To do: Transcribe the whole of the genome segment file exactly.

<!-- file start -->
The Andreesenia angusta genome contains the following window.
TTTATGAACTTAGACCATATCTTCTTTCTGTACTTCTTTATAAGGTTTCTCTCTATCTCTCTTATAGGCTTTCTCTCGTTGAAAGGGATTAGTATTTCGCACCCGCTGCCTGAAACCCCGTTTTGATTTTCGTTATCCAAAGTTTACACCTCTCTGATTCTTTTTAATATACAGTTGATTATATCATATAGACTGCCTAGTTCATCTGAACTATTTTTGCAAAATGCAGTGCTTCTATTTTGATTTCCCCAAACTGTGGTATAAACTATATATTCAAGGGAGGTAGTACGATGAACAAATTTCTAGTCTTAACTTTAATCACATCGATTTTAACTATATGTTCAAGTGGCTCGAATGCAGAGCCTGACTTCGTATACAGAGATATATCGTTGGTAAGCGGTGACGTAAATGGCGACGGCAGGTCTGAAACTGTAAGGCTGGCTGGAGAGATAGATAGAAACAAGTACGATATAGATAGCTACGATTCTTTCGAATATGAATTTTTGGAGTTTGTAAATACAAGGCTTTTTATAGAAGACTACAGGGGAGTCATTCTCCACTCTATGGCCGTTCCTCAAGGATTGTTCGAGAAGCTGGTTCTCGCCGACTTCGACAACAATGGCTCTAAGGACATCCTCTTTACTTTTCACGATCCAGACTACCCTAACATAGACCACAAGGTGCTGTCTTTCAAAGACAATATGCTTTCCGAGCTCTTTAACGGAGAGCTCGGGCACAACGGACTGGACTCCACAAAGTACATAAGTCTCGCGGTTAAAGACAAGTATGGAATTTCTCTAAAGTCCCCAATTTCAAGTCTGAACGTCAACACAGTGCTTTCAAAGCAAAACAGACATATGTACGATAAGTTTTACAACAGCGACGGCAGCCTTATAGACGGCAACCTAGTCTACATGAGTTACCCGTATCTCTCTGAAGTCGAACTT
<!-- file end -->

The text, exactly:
The Andreesenia angusta genome contains the following window.
TTTATGAACTTAGACCATATCTTCTTTCTGTACTTCTTTATAAGGTTTCTCTCTATCTCTCTTATAGGCTTTCTCTCGTTGAAAGGGATTAGTATTTCGCACCCGCTGCCTGAAACCCCGTTTTGATTTTCGTTATCCAAAGTTTACACCTCTCTGATTCTTTTTAATATACAGTTGATTATATCATATAGACTGCCTAGTTCATCTGAACTATTTTTGCAAAATGCAGTGCTTCTATTTTGATTTCCCCAAACTGTGGTATAAACTATATATTCAAGGGAGGTAGTACGATGAACAAATTTCTAGTCTTAACTTTAATCACATCGATTTTAACTATATGTTCAAGTGGCTCGAATGCAGAGCCTGACTTCGTATACAGAGATATATCGTTGGTAAGCGGTGACGTAAATGGCGACGGCAGGTCTGAAACTGTAAGGCTGGCTGGAGAGATAGATAGAAACAAGTACGATATAGATAGCTACGATTCTTTCGAATATGAATTTTTGGAGTTTGTAAATACAAGGCTTTTTATAGAAGACTACAGGGGAGTCATTCTCCACTCTATGGCCGTTCCTCAAGGATTGTTCGAGAAGCTGGTTCTCGCCGACTTCGACAACAATGGCTCTAAGGACATCCTCTTTACTTTTCACGATCCAGACTACCCTAACATAGACCACAAGGTGCTGTCTTTCAAAGACAATATGCTTTCCGAGCTCTTTAACGGAGAGCTCGGGCACAACGGACTGGACTCCACAAAGTACATAAGTCTCGCGGTTAAAGACAAGTATGGAATTTCTCTAAAGTCCCCAATTTCAAGTCTGAACGTCAACACAGTGCTTTCAAAGCAAAACAGACATATGTACGATAAGTTTTACAACAGCGACGGCAGCCTTATAGACGGCAACCTAGTCTACATGAGTTACCCGTATCTCTCTGAAGTCGAACTT